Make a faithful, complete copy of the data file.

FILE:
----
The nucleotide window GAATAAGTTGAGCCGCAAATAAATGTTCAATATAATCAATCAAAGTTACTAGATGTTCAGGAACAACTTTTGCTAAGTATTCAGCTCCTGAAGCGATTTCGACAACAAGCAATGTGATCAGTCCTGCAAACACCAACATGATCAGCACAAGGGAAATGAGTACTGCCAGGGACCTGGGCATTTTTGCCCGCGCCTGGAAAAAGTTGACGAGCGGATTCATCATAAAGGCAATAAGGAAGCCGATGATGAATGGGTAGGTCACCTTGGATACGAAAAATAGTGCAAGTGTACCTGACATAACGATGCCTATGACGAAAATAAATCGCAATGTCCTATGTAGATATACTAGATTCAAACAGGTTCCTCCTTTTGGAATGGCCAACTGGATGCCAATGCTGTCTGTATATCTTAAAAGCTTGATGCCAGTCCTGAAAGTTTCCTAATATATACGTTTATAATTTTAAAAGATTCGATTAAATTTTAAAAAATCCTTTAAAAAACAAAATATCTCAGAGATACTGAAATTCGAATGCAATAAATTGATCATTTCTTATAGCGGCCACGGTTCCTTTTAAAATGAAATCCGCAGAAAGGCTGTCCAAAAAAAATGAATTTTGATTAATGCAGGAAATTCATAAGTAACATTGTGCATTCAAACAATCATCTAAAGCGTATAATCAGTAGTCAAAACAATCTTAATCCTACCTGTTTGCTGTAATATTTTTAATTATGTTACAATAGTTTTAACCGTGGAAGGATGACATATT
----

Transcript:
The nucleotide window GAATAAGTTGAGCCGCAAATAAATGTTCAATATAATCAATCAAAGTTACTAGATGTTCAGGAACAACTTTTGCTAAGTATTCAGCTCCTGAAGCGATTTCGACAACAAGCAATGTGATCAGTCCTGCAAACACCAACATGATCAGCACAAGGGAAATGAGTACTGCCAGGGACCTGGGCATTTTTGCCCGCGCCTGGAAAAAGTTGACGAGCGGATTCATCATAAAGGCAATAAGGAAGCCGATGATGAATGGGTAGGTCACCTTGGATACGAAAAATAGTGCAAGTGTACCTGACATAACGATGCCTATGACGAAAATAAATCGCAATGTCCTATGTAGATATACTAGATTCAAACAGGTTCCTCCTTTTGGAATGGCCAACTGGATGCCAATGCTGTCTGTATATCTTAAAAGCTTGATGCCAGTCCTGAAAGTTTCCTAATATATACGTTTATAATTTTAAAAGATTCGATTAAATTTTAAAAAATCCTTTAAAAAACAAAATATCTCAGAGATACTGAAATTCGAATGCAATAAATTGATCATTTCTTATAGCGGCCACGGTTCCTTTTAAAATGAAATCCGCAGAAAGGCTGTCCAAAAAAAATGAATTTTGATTAATGCAGGAAATTCATAAGTAACATTGTGCATTCAAACAATCATCTAAAGCGTATAATCAGTAGTCAAAACAATCTTAATCCTACCTGTTTGCTGTAATATTTTTAATTATGTTACAATAGTTTTAACCGTGGAAGGATGACATATT